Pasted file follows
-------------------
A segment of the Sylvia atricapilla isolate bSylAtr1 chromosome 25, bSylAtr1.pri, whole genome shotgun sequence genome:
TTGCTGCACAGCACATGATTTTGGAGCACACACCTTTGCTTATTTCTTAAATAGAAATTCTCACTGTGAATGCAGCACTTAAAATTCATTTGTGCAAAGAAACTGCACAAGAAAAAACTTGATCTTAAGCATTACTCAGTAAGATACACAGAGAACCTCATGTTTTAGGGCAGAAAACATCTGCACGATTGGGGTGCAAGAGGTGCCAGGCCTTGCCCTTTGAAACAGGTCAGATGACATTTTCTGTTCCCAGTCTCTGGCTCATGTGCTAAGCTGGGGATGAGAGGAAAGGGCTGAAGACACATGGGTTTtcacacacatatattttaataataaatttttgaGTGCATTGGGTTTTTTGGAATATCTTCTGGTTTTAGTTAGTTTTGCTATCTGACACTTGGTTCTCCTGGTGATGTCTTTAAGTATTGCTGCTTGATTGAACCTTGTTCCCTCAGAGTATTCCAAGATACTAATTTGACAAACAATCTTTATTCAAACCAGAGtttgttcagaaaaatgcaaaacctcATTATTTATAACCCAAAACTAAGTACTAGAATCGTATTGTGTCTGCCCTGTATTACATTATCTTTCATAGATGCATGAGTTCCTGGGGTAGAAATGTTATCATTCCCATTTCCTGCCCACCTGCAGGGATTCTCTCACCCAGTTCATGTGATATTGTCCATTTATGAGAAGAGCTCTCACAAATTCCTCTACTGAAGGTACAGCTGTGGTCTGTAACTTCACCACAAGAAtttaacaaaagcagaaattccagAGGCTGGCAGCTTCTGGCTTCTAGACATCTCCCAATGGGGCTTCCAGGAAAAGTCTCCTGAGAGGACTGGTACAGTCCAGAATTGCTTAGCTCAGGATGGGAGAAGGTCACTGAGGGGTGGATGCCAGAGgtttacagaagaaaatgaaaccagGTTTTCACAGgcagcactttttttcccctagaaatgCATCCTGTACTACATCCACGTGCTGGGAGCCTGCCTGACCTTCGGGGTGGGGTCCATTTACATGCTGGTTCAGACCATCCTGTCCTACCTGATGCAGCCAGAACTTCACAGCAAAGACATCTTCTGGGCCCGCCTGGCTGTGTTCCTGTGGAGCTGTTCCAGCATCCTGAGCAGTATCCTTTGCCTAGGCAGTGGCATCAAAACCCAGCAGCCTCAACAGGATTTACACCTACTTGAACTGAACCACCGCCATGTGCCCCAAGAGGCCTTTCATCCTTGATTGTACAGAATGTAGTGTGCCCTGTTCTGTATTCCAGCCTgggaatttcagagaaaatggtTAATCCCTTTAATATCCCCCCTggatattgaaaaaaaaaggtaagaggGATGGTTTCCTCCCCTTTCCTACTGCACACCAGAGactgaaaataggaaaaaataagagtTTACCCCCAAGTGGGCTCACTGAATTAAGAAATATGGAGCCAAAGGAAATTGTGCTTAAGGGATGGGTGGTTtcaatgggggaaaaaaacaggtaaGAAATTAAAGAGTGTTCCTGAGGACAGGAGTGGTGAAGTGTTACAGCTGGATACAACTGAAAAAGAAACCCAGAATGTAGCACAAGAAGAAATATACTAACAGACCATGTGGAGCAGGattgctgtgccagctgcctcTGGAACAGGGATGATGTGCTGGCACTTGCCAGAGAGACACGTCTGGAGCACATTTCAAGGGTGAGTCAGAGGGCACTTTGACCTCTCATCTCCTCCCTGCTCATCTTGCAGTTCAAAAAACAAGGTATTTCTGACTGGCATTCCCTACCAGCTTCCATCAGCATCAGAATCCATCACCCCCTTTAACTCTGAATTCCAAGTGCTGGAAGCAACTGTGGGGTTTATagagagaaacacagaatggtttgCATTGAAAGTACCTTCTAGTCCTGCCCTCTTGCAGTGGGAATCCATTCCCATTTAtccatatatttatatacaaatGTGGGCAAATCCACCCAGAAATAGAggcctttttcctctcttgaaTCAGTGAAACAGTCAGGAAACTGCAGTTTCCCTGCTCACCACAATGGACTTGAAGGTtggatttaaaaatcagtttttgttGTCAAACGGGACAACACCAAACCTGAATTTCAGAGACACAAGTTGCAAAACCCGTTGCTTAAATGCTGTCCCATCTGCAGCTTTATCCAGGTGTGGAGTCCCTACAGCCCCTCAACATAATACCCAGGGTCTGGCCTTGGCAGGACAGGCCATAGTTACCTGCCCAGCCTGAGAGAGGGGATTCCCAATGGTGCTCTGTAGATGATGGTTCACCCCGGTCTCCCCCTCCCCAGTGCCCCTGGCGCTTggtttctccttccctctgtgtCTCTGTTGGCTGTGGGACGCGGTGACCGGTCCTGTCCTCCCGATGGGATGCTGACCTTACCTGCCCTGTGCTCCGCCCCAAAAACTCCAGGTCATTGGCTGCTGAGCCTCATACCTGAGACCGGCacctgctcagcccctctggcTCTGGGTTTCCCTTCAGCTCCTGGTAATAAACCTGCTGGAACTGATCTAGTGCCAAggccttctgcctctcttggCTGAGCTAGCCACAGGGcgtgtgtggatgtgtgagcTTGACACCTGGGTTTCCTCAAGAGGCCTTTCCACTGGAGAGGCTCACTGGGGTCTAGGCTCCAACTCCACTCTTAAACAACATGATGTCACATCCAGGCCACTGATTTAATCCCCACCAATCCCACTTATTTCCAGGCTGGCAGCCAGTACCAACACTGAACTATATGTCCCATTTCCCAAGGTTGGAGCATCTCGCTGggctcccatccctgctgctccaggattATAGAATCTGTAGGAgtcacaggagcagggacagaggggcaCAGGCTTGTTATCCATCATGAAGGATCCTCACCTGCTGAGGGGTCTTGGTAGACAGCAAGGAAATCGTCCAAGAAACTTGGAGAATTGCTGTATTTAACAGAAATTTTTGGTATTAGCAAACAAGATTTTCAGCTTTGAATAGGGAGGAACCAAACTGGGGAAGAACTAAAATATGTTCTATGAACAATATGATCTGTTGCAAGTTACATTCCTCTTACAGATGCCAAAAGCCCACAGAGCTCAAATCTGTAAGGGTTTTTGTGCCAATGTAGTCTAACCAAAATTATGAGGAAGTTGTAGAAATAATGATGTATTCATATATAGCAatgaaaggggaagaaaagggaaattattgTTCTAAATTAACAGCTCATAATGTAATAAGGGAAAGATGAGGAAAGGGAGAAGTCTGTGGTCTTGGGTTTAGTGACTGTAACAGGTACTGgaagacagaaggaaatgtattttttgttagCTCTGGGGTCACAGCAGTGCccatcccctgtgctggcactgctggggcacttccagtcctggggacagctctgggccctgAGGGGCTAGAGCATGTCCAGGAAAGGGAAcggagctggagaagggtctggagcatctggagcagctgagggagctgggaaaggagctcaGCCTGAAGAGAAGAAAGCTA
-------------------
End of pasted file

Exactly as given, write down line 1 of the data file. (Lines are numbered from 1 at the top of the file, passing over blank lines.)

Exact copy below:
A segment of the Sylvia atricapilla isolate bSylAtr1 chromosome 25, bSylAtr1.pri, whole genome shotgun sequence genome: